Tuesday, May 10, 2016

In short: Death Wish 4: The Crackdown (1987)

After his very impressive killing spree in New York, serial vigilante Paul Kersey (Charles Bronson) has retired from the business and is working as an architect in Los Angeles again. He has already acquired a new family in form of girlfriend and journalist Karen Sheldon (Kay Lenz) and her daughter Erica (Dana Barron). But don’t worry, Kersey will soon enough find a reason to murder again, for Erica dies of a cocaine overdose. After Kersey kills the dealer responsible, he is contacted by a mysterious millionaire (John P. Ryan) who convinces him to think bigger and stop the drug problem once and for all. To that goal he provides Kersey with arms and information about the two major LA drug operations.

Kersey’s soon in his serial killing groove again, despite the usual incompetent (George Dickerson) and corrupt (Soon-Tek Oh) cops on his trail. He even has a plan he must have read in a Punisher comic: provoke the two drug groups into a gang war, because that sort of thing has never cost innocent lives, right?

After the sheer insanity of Death Wish 3, J. Lee Thompson’s The Crackdown is a bit of a let-down in its insistence on being only general action movie dumb instead of completely out of its mind, and of being mildly tasteless instead of a Michael Winner film. There’s just no way a competent little action film without all too much that’s memorable can look exciting compared to the force of nature that came before.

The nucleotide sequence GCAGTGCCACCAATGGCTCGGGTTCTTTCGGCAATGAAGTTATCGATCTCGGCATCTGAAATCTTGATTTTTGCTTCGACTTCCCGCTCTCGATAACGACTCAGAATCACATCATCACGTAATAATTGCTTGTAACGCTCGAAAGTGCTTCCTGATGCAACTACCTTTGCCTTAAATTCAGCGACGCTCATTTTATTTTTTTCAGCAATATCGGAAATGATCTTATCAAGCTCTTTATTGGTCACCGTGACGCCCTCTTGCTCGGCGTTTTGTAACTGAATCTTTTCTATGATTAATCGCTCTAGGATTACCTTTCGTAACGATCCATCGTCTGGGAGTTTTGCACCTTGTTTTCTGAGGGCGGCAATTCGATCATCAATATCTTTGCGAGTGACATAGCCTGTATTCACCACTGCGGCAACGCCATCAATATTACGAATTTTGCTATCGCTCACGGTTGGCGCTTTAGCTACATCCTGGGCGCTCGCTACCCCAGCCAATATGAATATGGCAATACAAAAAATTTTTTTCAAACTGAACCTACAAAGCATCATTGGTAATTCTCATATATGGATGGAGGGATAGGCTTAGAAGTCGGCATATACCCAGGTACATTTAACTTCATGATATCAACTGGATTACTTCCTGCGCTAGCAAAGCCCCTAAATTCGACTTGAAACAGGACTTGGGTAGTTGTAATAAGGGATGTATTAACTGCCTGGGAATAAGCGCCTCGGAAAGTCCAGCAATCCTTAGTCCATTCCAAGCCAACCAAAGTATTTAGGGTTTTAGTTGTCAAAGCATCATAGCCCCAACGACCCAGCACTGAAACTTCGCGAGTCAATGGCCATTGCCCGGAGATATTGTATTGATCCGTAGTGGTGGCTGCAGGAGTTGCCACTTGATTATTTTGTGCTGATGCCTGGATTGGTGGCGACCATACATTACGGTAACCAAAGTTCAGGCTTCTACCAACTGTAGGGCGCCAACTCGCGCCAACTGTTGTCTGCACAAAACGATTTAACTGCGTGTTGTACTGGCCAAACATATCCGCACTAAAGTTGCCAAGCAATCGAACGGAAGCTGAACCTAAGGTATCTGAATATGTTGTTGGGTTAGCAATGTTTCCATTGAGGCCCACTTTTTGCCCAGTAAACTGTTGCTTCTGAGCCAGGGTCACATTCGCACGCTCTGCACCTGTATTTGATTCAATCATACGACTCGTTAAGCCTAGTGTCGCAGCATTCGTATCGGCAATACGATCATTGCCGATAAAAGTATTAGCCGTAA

Of course, I don’t really see how the sequel ever could have topped what was going on in part 3, particularly that film’s final half hour. This goes even more so with someone like Thompson in the director’s chair who seems somewhat lost in the kind of explosion fest this tries to be, coming more from a classical thriller background as he does, and sometimes looking as if he struggles to get quite as unsubtle as the material needs him to be. Consequently, the best directed scenes here aren’t the large shoot-outs or the roller rink massacre in the end, but the smaller skirmishes when Bronson fights only a handful of guys, because then the rules of the thriller apply instead of those of the 80s action film, Cannon style.

The Crackdown is still decent entertainment, mind you, for while Thompson isn’t putting his best foot forward, there’s enough basic competence here to keep the film moving, and such a mass of explosions, dead bodies and general carnage (if you just pretend you haven’t seen the true meaning of these words in Death Wish 3), the worst thing I have to say about it is that it doesn’t feature particularly memorable explosions or carnage.

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